There's a moment in your journey as a parent where you stop devouring round-the-clock information related to your child's impending safety (i.e. "is my child getting enough breastmilk"), and your fears hop from health to behavioral. While they're both equally important — they go hand in hand — it was sometime around the 14-month mark when I noticed my daughter's curiosity peak significantly, and my priorities shifted from being ALL about her safety to straddling both. Now I needed to ensure I was wholly committed to cultivating a healthy environment for her to foster confidence and a desire to learn.
But I noticed one thing routinely happening: every morning during what I believed to be a prosperous routine of milk drinking and book reading, she'd scoot away from me and beeline for the old iPhone plugged in near her bed, which functioned solely as her white-noise machine. She loved pushing buttons and seeing things flash across the screen more than anything else I could entertain her with. As the parent, I wondered, did she see me on my cell phone? I'd say half the time in the morning when I hadn't had my coffee and wasn't ready to fully engage, I'd be scrolling. But, before you slam me, I'd hide my phone behind a pillow. So she may not see mommy's hands, but at least she wouldn't know there was a phone there.
But at 16 months now, she still has a knack for identifying cell phones and laptops, and getting to them becomes her top priority. Is this entirely my fault? I enlisted the expertise of Michele Borba, EdD, parenting expert and author of UnSelfie: Why Empathetic Kids Succeed in Our All About Me World, to find out whether or not it's OK to let our children play with cell phones and if we should feel bad about what's happening. The first thing she shared was that we shouldn't beat ourselves up. "Ease the guilt: young children know more than we give them credit for. They learn quickly and through experimentation," she explains. So if you're curious as I was about why they gravitate toward a real cell phone over, say, a toy one, it's not necessarily because you've done something wrong. "They recognize that the real cell phone has a lot more 'bells and whistles' than the toy."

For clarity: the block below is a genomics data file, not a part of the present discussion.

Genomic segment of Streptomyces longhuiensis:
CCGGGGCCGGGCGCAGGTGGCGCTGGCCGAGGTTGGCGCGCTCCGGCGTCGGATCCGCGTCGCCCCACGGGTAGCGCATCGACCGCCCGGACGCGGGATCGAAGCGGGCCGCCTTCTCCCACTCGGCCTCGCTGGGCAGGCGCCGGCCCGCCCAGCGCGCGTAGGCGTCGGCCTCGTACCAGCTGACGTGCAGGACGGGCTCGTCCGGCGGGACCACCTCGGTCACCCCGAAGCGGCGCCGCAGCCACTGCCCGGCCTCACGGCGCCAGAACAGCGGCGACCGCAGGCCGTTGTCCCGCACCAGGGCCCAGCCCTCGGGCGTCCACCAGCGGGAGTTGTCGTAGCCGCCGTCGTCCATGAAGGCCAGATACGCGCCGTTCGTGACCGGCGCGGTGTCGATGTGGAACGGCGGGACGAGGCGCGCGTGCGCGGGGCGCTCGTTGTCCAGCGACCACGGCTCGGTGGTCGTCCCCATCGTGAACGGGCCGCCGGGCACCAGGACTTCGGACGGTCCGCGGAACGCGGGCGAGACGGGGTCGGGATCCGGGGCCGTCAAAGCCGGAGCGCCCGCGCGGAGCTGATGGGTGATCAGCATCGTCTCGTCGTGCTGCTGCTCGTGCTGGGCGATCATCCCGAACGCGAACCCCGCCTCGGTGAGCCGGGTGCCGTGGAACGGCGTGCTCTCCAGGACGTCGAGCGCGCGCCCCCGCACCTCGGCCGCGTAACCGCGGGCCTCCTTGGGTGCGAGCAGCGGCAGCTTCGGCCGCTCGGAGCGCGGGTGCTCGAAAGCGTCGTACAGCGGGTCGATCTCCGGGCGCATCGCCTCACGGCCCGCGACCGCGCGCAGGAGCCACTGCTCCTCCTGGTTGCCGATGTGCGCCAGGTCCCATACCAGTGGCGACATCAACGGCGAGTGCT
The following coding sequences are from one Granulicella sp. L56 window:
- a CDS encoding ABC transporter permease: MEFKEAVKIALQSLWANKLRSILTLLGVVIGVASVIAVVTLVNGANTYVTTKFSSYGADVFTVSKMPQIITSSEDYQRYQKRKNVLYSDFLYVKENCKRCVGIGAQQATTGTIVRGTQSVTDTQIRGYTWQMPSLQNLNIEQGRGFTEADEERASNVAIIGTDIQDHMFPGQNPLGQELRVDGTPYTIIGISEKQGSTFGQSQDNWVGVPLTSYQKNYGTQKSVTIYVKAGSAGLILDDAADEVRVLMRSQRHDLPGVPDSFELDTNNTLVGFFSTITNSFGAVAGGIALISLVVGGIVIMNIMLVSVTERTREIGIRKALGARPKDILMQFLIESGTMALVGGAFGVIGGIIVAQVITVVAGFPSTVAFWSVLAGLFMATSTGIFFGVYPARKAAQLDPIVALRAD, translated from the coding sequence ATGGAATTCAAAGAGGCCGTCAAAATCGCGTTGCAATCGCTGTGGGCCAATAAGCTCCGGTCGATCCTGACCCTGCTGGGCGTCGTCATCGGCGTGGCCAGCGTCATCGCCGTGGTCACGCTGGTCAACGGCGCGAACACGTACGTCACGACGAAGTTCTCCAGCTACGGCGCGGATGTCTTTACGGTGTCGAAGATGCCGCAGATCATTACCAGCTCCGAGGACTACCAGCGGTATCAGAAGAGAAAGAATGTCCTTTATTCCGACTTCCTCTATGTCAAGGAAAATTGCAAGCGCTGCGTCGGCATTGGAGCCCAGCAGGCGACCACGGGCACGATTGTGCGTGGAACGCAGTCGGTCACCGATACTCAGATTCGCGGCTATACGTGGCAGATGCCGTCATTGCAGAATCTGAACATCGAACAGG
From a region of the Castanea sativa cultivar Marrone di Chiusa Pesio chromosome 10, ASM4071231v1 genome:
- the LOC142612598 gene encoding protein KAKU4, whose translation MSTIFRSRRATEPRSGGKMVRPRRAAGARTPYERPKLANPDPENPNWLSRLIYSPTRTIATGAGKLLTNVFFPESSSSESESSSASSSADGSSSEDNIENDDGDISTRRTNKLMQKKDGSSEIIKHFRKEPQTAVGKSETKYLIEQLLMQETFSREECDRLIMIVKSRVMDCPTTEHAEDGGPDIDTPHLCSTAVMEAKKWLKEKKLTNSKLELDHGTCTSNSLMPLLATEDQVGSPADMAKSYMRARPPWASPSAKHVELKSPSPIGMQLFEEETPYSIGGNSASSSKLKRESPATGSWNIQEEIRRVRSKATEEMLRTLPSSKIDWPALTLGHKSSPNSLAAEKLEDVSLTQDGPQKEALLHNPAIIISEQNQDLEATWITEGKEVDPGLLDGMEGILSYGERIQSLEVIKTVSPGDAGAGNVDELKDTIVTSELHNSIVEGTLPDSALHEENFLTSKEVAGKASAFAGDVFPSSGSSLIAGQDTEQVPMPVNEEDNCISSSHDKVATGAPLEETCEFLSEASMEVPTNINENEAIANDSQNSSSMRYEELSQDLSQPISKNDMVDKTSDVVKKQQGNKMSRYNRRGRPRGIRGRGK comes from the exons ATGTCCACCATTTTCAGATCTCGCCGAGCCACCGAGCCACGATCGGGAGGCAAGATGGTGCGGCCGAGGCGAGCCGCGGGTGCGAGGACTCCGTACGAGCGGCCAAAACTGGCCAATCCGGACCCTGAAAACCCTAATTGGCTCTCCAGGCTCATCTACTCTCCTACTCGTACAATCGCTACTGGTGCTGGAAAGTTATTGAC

Your child likes to play with cell phones — now what?
All is not lost, says Dr. Borba, but see if you can introduce similar toys that are more appropriate. "Toddlers are inquisitive, and they don't need electronic devices to have fun. Check the toy-store aisle for colorful toddler toys that have buttons and gadgets and make sounds or light up when touched or shaken." Want specifics? Fisher-Price Bright Beats Dance and Move BeatBo, SkipHop Egg Shakers, and Munchkin Mozart Magic Cube are fun."
What to do if your child uses a phone as a coping mechanism?
While I don't ever hand my daughter phones to play with, I'll admit that following a bad bump recently — she's still mastering walking — after a number of mommy hugs and kisses weren't soothing her, nor did looking at interesting plants outside, I handed her the white noise/cell phone. It worked like a charm. But is this something I should do again? The answer isn't so easy. "It could [become a bad behavior], only because your child is learning to rely on the phone as her 'coping strategy,' and it then becomes a habit," Dr. Borba says. "I'd suggest looking for a substitute now — anything that is handy, she enjoys, and can do alone to soothe her."
While my child isn't old enough to understand how phones work — it's just a thing with buttons and a bright screen — it's clear that it could become a problem down the line. First step might be for me to get her a real sound machine and get rid of the phone in her room.
Do children know when we're on our phones?
It turns out my idea to hide my phone behind a pillow wasn't so terrible. "Hiding our phones is a great idea or just plain limiting the use when our kids are around. Just be aware that our preschoolers clearly say that we use them too much and prefer that we put them away," Dr. Borba advises. Do you find that you're actually talking on the phone or regularly scrolling in front of your child? If you don't want them to mimic you, you might want to curb the habit. "The questions to ask yourself: Is your child really unaware of what you're doing? And how long are you on your phone? We're finding more toddlers picking up the behavior from their parents."